18 Then he came to his father and said, "My father." And he said, "Here I am. Who are you, my son?" 19 Jacob said to his father, "I am Esau your firstborn; I have done as you told me. Get up, please, sit and eat of my game, that you may bless me." 20 Isaac said to his son, "How is it that you have it so quickly, my son?" And he said, "Because the Lord your God caused it to happen to me." 21 Then Isaac said to Jacob, "Please come close, that I may feel you, my son, whether you are really my son Esau or not." 22 So Jacob came close to Isaac his father, and he felt him and said, "The voice is the voice of Jacob, but the hands are the hands of Esau." 23 He did not recognize him, because his hands were hairy like his brother Esau's hands; so he blessed him. 24 And he said, "Are you really my son Esau?" And he said, "I am." 25 So he said, "Bring it to me, and I will eat of my son's game, that I may bless you." And he brought it to him, and he ate; he also brought him wine and he drank. 26 Then his father Isaac said to him, "Please come close and kiss me, my son." 27 So he came close and kissed him; and when he smelled the smell of his garments, he blessed him and said,

"See, the smell of my son
Is like the smell of a field which the Lord has blessed;
28 Now may God give you of the dew of heaven,
And of the fatness of the earth,
And an abundance of grain and new wine;
29 May peoples serve you,
And nations bow down to you;
Be master of your brothers,
And may your mother's sons bow down to you.
Cursed be those who curse you,
And blessed be those who bless you."

One question arises from this passage, "Why did God honor this blessing when it was received through deception and lies?" It was certainly not because God justifies or does not care about lies. Also, it was not because the mean justifiies the end. God honored this blessing because God honors our will, for good or evil.

God promised the blessing to Jacob but his mother and he went ahead of God (like Abraham and Sarah) in order to work it out, and God permitted them to do it. However, He also permitted them to suffer the consequences.The sins were definitely on Esau and Isaac's hands. One for being an ungodly man and the other for refusing to do God's will. God would have handled them and the blessing in his own way and time. Jacob and Rebekah would not have had to sin.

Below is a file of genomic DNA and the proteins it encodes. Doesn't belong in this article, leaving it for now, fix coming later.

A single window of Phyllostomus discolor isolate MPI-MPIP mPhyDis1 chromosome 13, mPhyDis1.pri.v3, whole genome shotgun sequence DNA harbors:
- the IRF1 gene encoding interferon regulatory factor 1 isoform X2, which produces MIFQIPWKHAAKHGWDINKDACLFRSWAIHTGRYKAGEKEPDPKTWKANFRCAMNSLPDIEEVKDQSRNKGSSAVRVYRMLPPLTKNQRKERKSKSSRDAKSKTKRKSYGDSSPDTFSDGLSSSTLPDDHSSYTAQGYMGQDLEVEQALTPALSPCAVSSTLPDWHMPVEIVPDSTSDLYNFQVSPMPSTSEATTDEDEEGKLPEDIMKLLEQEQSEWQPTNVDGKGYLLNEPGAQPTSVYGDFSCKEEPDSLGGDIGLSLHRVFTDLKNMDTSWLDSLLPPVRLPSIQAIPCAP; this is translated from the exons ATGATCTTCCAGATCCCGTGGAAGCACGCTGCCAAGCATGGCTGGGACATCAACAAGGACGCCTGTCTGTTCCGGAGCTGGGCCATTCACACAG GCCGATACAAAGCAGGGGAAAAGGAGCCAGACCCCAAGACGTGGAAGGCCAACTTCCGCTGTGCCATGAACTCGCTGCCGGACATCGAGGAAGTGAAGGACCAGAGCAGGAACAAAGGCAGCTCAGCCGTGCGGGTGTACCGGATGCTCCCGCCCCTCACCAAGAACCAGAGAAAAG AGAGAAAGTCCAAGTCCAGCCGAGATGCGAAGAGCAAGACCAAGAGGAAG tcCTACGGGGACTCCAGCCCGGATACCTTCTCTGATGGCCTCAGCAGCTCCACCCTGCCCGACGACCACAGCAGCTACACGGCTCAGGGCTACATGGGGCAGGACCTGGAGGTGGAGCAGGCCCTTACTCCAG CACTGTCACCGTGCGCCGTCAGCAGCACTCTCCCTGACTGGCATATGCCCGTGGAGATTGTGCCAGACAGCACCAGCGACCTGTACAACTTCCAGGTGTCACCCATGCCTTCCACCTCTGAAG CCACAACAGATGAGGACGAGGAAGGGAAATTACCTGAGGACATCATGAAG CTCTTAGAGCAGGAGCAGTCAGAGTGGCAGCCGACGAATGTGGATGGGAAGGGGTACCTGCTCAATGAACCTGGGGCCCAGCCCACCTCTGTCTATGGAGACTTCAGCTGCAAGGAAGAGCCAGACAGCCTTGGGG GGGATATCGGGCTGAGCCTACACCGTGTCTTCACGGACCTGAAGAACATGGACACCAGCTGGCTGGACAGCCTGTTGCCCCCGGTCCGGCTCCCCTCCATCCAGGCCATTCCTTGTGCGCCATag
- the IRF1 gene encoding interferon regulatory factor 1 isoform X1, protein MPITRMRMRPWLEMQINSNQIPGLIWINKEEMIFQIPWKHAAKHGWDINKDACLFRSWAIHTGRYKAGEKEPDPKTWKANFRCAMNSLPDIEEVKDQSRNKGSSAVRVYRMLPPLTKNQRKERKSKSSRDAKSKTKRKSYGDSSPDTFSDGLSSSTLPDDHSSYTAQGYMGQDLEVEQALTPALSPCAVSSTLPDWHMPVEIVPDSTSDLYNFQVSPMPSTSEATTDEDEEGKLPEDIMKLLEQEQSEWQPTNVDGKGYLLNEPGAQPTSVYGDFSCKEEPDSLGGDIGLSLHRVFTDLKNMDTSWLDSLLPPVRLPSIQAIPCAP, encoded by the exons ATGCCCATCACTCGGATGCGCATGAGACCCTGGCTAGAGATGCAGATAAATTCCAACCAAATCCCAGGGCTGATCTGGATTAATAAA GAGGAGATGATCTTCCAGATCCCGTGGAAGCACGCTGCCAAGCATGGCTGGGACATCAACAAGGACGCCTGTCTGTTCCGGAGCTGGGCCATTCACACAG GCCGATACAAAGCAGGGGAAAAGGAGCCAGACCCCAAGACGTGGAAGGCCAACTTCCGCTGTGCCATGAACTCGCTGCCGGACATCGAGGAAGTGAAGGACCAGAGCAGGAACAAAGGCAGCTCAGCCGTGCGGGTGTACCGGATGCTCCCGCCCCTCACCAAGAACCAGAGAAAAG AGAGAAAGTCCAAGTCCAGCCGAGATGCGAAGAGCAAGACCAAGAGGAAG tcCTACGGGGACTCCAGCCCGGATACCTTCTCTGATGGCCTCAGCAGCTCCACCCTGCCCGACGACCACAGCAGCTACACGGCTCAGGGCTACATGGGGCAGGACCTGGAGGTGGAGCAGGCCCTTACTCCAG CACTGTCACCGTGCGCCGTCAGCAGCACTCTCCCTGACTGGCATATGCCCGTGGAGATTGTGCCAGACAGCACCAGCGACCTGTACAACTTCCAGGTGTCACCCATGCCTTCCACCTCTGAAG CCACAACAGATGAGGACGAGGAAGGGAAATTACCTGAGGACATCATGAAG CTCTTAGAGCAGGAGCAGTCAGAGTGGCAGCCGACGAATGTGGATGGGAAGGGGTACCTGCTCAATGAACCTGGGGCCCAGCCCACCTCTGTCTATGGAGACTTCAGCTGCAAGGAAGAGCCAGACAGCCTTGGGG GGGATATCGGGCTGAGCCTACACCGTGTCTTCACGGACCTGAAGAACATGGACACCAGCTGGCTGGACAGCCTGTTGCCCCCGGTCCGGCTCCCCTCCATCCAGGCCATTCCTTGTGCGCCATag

This brings up another ethical problem, the one of the lessor of two evils. Sometimes we are in a situation where the options are bad and worse. For example a mother will die if she does not abort the child. People will be murdered if the one hiding them does not lie. Ten people with a disease and only five vaccines on hand.

The Bible also shows examples of people who had to break one of God's commands in order to obey another. For example, Hebrew midwives disobeyed civil authority (the king's edict to kill male children) in order to save Jewish babies. Rahab, the harlot, lied to the army in order to protect the Jewish spies.

Some could argue that Jacob and Rebekah lied and practiced deceit in order to preserve the promise and save it from going into the hands of an ungodly man thus bringing condemnation and destruction on himself and his father. Lying to save it was not as bad as what could have happened.

In the end, whether one suffers in waiting for God to intervene or one intervenes by choosing the lessor of two evils, one thing is sure. These situations bring about the necessity for God's grace to save us either way: for those who wait, they wait for God's grace to save them; for those who make bad choices, they need God's grace to cover their sins in order to save them.

  • A lie, even if done to save, is a sin and requires God's grace to cover.
  • A woman lets the child go in order to save her life and needs God's grace to forgive her and comfort her in this impossible decision.
  • Jacob and Rebekah needed God's grace to forgive their flawed plan even if it did have good intentions, and because they were in a faith relationship with God, they received this grace.

The point is, if you are in a faith relationship with God, you receive grace for sins, bad choices, decisions on the lessor of two evils. If you are not, you receive no grace and die in your sins.

In the final verses of this section, Isaac gets to the heart of the matter by giving away the blessing. First he blesses him for physical and worldly blessings. Then the blessing of God regarding superiority, protection and the fact he would be blessed by others and be a blessing to them.

Despite the rebellion of Isaac, the worldliness of Esau (he knew the blessing was promised to Jacob and that he had sold it to him himself yet he was still ready to accept it), and the scheming of Rebekah and Jacob, God's will was accomplished.

30 Now it came about, as soon as Isaac had finished blessing Jacob, and Jacob had hardly gone out from the presence of Isaac his father, that Esau his brother came in from his hunting. 31 Then he also made savory food, and brought it to his father; and he said to his father, "Let my father arise and eat of his son's game, that you may bless me." 32 Isaac his father said to him, "Who are you?" And he said, "I am your son, your firstborn, Esau." 33 Then Isaac trembled violently, and said, "Who was he then that hunted game and brought it to me, so that I ate of all of it before you came, and blessed him? Yes, and he shall be blessed."